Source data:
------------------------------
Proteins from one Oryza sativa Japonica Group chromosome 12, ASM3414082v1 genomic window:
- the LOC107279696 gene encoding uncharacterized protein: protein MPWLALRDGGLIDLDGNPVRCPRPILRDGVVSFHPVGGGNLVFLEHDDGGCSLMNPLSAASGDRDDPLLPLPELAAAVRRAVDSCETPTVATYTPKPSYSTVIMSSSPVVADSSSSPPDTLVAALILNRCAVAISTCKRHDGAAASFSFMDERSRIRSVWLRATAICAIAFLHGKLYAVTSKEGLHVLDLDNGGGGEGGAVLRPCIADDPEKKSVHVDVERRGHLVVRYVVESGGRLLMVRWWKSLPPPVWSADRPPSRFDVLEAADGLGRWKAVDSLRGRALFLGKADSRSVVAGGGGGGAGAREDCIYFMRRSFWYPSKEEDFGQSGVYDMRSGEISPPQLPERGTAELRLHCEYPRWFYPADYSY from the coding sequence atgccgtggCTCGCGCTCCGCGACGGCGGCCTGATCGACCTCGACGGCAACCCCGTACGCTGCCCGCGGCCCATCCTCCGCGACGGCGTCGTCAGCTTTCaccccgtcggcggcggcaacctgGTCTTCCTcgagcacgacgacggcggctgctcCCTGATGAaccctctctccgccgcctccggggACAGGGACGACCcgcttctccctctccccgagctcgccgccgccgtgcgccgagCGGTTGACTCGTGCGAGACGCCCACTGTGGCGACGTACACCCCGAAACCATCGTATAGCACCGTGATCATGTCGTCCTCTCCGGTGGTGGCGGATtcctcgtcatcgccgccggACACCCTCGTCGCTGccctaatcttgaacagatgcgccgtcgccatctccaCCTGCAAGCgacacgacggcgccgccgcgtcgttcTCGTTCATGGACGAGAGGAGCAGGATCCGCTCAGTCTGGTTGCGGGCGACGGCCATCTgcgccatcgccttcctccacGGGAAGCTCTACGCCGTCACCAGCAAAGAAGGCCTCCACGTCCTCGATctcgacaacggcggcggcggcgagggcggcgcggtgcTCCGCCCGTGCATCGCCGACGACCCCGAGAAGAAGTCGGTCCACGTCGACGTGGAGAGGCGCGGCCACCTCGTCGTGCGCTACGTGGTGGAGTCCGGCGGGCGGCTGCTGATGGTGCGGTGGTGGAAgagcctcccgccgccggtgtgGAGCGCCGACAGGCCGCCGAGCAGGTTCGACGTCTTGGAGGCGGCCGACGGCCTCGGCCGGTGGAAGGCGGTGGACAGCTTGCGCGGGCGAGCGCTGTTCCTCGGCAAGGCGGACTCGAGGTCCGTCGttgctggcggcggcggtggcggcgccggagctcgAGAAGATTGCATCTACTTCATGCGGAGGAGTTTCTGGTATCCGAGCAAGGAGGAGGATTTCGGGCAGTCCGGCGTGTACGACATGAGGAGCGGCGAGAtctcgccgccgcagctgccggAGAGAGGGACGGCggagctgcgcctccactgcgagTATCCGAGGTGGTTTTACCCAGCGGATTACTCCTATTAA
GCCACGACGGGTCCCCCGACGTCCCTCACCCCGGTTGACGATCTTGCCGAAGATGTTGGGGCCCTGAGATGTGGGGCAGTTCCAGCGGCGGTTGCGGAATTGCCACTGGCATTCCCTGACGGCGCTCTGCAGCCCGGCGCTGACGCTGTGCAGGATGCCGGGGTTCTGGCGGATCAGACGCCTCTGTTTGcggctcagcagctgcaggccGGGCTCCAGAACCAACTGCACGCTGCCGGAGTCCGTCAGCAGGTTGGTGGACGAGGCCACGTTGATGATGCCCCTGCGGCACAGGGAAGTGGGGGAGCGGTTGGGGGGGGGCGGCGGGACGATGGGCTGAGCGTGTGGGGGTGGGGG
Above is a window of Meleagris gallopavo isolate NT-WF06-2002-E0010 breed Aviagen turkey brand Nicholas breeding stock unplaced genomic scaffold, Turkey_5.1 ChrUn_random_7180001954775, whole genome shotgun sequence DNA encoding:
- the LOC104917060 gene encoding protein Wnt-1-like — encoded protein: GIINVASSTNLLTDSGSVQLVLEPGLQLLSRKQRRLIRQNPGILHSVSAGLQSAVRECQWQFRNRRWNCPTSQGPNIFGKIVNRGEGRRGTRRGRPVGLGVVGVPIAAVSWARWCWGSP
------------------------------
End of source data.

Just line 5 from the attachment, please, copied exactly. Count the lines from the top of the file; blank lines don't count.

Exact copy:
- the LOC104917060 gene encoding protein Wnt-1-like — encoded protein: GIINVASSTNLLTDSGSVQLVLEPGLQLLSRKQRRLIRQNPGILHSVSAGLQSAVRECQWQFRNRRWNCPTSQGPNIFGKIVNRGEGRRGTRRGRPVGLGVVGVPIAAVSWARWCWGSP